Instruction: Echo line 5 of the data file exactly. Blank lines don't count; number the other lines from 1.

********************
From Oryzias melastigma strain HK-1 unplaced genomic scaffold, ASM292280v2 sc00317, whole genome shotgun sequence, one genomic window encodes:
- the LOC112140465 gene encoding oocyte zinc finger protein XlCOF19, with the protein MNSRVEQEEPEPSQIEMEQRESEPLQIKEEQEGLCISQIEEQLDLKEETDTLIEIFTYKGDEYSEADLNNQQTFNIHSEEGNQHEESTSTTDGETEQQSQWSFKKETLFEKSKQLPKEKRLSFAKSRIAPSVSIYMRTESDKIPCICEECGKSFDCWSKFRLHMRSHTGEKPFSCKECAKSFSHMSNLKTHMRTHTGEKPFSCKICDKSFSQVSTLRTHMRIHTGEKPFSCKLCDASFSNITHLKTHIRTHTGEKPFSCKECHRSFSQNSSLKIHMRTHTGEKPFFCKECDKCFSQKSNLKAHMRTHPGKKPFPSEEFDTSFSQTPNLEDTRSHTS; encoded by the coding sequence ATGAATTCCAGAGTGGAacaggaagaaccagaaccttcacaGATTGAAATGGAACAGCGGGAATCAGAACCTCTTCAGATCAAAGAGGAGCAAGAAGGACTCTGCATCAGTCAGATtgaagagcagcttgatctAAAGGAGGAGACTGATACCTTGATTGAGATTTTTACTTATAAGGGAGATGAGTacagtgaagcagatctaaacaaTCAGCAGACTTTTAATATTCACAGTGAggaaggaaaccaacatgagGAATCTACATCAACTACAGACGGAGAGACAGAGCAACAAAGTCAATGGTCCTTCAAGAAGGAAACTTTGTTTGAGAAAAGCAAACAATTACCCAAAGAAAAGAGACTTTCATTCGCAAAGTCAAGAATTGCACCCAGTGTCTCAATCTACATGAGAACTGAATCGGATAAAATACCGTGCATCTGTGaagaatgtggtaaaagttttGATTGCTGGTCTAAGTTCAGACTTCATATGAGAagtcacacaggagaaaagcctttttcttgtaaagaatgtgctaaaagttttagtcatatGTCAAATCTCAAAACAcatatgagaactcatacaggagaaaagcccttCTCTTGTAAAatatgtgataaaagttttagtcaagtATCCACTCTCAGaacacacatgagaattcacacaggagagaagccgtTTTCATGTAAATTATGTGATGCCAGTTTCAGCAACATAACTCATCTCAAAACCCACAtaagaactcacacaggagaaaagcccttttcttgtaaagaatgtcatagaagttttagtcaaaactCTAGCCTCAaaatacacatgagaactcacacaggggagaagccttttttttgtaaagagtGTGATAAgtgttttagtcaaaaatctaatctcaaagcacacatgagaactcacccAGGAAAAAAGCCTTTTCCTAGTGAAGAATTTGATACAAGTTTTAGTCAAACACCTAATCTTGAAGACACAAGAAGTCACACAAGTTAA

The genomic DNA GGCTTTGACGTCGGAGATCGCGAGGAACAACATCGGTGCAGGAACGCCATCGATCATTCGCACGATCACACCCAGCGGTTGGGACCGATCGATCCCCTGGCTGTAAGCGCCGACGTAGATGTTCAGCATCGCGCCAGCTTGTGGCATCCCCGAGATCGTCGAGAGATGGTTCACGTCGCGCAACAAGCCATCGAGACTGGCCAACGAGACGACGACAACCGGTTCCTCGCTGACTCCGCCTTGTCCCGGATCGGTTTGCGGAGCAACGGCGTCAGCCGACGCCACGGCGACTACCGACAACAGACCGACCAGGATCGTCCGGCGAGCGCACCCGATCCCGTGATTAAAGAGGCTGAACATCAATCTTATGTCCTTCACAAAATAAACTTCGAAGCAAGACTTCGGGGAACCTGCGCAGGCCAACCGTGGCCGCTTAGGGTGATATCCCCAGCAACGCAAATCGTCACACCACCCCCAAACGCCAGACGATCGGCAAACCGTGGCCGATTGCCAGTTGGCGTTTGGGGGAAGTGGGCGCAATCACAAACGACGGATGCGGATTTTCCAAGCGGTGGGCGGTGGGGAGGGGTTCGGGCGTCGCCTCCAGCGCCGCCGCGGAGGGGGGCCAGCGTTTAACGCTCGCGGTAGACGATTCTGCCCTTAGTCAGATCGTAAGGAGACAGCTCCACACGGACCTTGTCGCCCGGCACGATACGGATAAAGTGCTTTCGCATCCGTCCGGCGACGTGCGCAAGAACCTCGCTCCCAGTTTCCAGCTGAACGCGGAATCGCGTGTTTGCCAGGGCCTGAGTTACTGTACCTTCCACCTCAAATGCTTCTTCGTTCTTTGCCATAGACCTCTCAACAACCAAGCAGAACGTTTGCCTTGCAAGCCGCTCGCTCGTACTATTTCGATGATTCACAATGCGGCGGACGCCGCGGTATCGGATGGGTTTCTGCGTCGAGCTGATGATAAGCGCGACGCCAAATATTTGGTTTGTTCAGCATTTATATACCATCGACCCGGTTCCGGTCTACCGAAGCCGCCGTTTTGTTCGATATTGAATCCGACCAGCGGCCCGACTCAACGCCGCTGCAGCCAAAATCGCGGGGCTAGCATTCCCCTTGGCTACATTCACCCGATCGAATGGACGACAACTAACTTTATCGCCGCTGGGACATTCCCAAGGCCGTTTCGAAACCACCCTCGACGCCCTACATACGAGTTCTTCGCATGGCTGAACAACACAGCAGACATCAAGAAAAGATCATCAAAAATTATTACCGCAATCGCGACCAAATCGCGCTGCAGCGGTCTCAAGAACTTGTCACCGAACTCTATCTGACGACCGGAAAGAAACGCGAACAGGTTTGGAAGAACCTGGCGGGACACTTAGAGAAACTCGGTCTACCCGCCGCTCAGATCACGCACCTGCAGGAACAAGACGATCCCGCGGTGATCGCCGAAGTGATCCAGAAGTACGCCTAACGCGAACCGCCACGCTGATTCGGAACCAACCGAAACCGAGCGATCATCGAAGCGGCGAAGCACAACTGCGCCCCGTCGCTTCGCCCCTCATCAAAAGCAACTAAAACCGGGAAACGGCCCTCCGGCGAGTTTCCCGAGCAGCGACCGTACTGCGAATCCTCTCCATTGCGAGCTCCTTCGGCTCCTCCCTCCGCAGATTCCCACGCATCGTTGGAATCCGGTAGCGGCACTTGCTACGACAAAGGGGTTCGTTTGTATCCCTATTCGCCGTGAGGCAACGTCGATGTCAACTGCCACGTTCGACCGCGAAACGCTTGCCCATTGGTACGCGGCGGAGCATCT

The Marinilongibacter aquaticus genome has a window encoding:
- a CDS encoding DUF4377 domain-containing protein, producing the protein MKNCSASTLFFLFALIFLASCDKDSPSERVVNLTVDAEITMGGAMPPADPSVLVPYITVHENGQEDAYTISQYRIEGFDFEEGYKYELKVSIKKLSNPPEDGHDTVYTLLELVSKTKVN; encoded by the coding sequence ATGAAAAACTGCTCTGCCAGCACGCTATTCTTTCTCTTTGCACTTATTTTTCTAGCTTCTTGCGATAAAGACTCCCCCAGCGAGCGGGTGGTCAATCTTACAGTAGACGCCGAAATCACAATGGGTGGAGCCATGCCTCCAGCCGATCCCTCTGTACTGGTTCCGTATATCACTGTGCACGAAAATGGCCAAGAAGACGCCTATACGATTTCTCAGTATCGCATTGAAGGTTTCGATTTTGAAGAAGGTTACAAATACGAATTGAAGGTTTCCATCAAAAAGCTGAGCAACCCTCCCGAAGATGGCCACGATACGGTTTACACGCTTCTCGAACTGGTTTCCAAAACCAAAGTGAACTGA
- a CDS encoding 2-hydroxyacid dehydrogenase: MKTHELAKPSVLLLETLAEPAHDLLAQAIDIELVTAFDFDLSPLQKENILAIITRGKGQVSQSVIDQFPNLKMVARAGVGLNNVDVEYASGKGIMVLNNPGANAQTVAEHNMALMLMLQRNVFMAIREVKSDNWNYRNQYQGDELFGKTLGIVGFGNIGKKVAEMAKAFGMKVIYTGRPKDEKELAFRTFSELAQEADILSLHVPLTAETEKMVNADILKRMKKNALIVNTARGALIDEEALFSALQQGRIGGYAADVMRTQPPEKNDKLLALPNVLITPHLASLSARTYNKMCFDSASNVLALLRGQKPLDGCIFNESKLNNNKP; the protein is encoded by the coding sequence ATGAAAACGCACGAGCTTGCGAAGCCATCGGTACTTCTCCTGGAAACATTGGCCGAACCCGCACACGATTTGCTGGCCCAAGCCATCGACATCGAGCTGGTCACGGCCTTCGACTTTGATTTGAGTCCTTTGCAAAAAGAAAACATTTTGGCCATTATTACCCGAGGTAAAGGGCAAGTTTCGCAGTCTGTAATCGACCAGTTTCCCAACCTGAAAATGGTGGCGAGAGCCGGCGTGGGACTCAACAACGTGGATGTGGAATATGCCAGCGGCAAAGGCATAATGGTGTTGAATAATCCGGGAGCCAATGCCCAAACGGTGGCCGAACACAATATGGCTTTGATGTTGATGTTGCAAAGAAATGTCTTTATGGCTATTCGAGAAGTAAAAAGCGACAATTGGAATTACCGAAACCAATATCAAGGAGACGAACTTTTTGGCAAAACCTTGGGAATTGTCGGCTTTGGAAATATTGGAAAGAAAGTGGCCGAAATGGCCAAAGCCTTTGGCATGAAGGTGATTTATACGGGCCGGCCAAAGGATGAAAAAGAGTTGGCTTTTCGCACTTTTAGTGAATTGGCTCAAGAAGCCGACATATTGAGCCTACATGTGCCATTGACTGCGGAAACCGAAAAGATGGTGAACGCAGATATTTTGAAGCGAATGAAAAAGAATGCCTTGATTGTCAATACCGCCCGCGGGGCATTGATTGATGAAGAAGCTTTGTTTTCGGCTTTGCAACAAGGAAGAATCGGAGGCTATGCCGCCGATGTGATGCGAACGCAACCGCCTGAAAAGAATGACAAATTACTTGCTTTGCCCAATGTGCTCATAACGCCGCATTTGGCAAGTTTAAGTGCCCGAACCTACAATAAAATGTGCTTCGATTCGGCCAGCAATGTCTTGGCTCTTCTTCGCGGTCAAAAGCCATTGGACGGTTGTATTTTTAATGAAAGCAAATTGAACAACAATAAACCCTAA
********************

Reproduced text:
- a CDS encoding DUF4377 domain-containing protein, producing the protein MKNCSASTLFFLFALIFLASCDKDSPSERVVNLTVDAEITMGGAMPPADPSVLVPYITVHENGQEDAYTISQYRIEGFDFEEGYKYELKVSIKKLSNPPEDGHDTVYTLLELVSKTKVN; encoded by the coding sequence ATGAAAAACTGCTCTGCCAGCACGCTATTCTTTCTCTTTGCACTTATTTTTCTAGCTTCTTGCGATAAAGACTCCCCCAGCGAGCGGGTGGTCAATCTTACAGTAGACGCCGAAATCACAATGGGTGGAGCCATGCCTCCAGCCGATCCCTCTGTACTGGTTCCGTATATCACTGTGCACGAAAATGGCCAAGAAGACGCCTATACGATTTCTCAGTATCGCATTGAAGGTTTCGATTTTGAAGAAGGTTACAAATACGAATTGAAGGTTTCCATCAAAAAGCTGAGCAACCCTCCCGAAGATGGCCACGATACGGTTTACACGCTTCTCGAACTGGTTTCCAAAACCAAAGTGAACTGA